Anti-Vaccine Movement Takes Online Harassment Into The Real World | NBC News Now

Channel: NBC News
Published: 12/07/2019 07:01 AM

NBC News’ Brandy Zadrozny reports on how the anti-vaccine movement has grown from an online community to a physical threat for some doctors and legislators. » Subscribe to NBC News: » Watch more NBC video: NBC News Digital is a collecti...

So the anti-vaccination movement has seen sort of a change recently. Usually it's really an online movement. That'S how they've grown! That'S how they fundraise. That'S how you know they've, really gotten people into their movement, but now, partly because of a clamp down on social media. People are really taking this movement sort of to the streets right, so there you'll see them a lot more in pr ...
test with sort of great big, almost westboro baptist style signs with vaccine misinformation, they're targeting big events where they know the media will be there also showing Up at infectious disease conferences like the one that happened last month in new york and they're, showing up and they're really intimidating, harassingfollowing doctors and health advocates and that's been sort of a worrying trend. These people are used to seeing this on their facebook pages, but not so much in real life. So one of the leaders of this new offline movement is a man named josh coleman and josh he's been in the movement for a long time many years, but he's really found his sort of time because he's the person that is designing all these signs he's flying To hawaii to new york to california to meet with all of these local tiny anti-vaccination groups and really unifies the message. So he says he pays for this through the anti-vaccination movement, its little donations, a little people, sortof scrounging together his airfare or a place for him to sleep and that's how he's sort of doing it. He has really taken some offense with some of the more violent episodes that the anti-vaccination movement has seen. He says these aren't a part of our groups, even though they're people that are attending their protests, they're people that are within the community. So one of these was in august senator pan who's, a california state senator who was really the the impetus and the push behind of state law there that closed vaccine exemptions. He was pushed in the street by this this man, this conspiracy, theorist this vaccine, the anti vaccination activist, and he was pushed inthe street by him in august that was sort of a flashpoint and then the next month you had a woman who came to one of These to the senate, the california senate floor and she this is gross, but she spilled a cup of menstrual blood on the senators as they were debating this this law.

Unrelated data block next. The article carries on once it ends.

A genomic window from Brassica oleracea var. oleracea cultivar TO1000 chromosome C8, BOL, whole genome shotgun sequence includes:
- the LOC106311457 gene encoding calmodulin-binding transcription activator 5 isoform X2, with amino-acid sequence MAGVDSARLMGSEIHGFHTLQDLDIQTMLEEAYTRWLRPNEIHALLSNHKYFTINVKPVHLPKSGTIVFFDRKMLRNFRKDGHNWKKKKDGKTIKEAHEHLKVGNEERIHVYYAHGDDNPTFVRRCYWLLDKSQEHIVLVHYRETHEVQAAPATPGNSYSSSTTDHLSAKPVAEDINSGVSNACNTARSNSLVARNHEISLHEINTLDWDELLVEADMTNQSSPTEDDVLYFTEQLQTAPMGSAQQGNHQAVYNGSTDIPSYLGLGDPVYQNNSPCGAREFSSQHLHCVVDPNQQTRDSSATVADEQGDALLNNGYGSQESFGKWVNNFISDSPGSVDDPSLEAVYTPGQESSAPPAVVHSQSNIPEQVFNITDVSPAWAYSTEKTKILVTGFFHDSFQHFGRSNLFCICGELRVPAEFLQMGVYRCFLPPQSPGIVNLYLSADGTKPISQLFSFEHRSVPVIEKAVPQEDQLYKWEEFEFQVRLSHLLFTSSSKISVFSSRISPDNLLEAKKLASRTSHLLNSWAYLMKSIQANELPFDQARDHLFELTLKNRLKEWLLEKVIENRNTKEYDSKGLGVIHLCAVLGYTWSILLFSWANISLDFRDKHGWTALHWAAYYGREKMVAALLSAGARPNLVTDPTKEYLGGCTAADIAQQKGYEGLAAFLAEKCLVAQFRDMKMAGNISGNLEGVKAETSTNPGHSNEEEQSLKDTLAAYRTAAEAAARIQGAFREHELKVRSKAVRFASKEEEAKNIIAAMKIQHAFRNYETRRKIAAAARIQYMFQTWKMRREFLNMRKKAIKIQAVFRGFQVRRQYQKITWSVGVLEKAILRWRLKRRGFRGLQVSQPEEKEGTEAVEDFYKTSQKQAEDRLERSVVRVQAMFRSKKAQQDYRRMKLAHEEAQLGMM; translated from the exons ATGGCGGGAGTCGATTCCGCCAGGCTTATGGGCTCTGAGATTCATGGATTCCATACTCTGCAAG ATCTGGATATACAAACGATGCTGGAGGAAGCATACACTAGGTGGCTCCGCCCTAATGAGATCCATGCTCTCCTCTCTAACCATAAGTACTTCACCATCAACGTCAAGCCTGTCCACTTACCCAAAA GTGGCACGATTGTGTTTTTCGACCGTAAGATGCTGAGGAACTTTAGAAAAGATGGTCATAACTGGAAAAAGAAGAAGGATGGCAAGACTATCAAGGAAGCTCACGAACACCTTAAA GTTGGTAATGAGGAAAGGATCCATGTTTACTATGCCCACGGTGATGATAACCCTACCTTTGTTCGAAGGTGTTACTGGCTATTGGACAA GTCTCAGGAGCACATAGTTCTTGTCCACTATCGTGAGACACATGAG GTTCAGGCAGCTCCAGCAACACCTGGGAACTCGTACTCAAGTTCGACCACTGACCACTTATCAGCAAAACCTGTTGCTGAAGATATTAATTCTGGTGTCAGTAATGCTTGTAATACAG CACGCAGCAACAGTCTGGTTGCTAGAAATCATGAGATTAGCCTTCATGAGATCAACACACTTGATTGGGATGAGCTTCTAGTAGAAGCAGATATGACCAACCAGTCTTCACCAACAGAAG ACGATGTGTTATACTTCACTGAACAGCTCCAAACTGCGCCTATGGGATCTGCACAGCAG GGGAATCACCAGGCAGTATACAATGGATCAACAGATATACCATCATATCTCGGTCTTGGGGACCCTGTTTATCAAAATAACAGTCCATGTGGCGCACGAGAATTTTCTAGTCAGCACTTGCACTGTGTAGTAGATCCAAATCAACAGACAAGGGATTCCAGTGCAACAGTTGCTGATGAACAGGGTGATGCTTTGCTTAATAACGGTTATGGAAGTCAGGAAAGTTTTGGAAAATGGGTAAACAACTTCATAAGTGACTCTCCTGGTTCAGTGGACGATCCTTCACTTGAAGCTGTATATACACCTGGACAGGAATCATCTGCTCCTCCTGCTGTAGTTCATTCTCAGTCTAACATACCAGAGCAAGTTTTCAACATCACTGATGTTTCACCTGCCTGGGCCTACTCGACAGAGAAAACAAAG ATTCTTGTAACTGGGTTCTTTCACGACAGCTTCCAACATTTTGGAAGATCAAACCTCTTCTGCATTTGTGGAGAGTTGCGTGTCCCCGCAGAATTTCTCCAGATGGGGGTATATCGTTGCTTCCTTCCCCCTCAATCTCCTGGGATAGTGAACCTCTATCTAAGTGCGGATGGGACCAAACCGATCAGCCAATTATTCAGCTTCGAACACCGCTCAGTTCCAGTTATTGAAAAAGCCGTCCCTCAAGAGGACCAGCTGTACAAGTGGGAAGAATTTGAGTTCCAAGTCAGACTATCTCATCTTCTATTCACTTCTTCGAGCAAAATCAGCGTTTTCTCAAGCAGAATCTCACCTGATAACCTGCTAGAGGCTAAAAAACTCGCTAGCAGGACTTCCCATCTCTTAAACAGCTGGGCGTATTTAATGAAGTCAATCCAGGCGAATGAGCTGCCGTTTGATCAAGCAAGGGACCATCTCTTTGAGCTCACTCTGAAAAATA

So it's really sort of a flashpoint for violence in the movement to, and people like, josh realize and say he realizes that you know his violent rhetoric or the rhetoric that he uses can turn violent, but he says that he's taking steps that that doesn't happen. However, you know the lawmakers and the doctors that are the targets of this harassmentare scared. So the anti-vaccine movement is a very loud, very vocal, they're in-your-face movement, but it's also really important to realize it's, a small small group of very vocal people. That seems you know out sized and what's important to think about is how they affect the larger pro-vaccine movement right, which is almost everybody else. So, on thursday, the centers for disease control and prevention reported that overall, there's been a sixty six percent drop in measles cases worldwide since 2000. Largely thanks to vaccination, the report estimates twenty three point: two million lives have been saved around the world because of the mmr vaccine, but at the same time, in the u. s. our vaccination rates there arepockets, where they aren't sustainable for her immunity and that's causing outbreaks in Places like new york in california and who are creating laws to help combat that so, overall, the anti-vaccine movement isn't having that much of an effect in the u. s. people are still immunizing their kids overall. But what is happening in? What'S the most thing that that doctors and pro health advocates are saying that they're, afraid of is that it'll have a chilling effect because who wants to go up against people that you know will harass you in return? So as these as the anti-vaccine movement spreads lies and conspiracy theories and misinformation, you have a dwindling number of scientists and public health advocatesand parents with you, know, children who could have been saved from vaccines or who were saved from vaccines, who want to speak out and Be the target of that harassment and not to put too fine a point on it, but the cdc doctors, the overall scientific community, all have consensus that vaccines are safe and effective. They do not cause autism as some conspiracy conspiracy theorists have alleged.

They don't cause death. They don't cause all of the things that the anti-vaccine movement signs are saying that they do hey nbc news viewers, thanks for checking out our youtube channel subscribe by clicking on that button down here and click on any of the videos over here towatch. The latest interviews show highlights, and digital exclusives thanks for watching.

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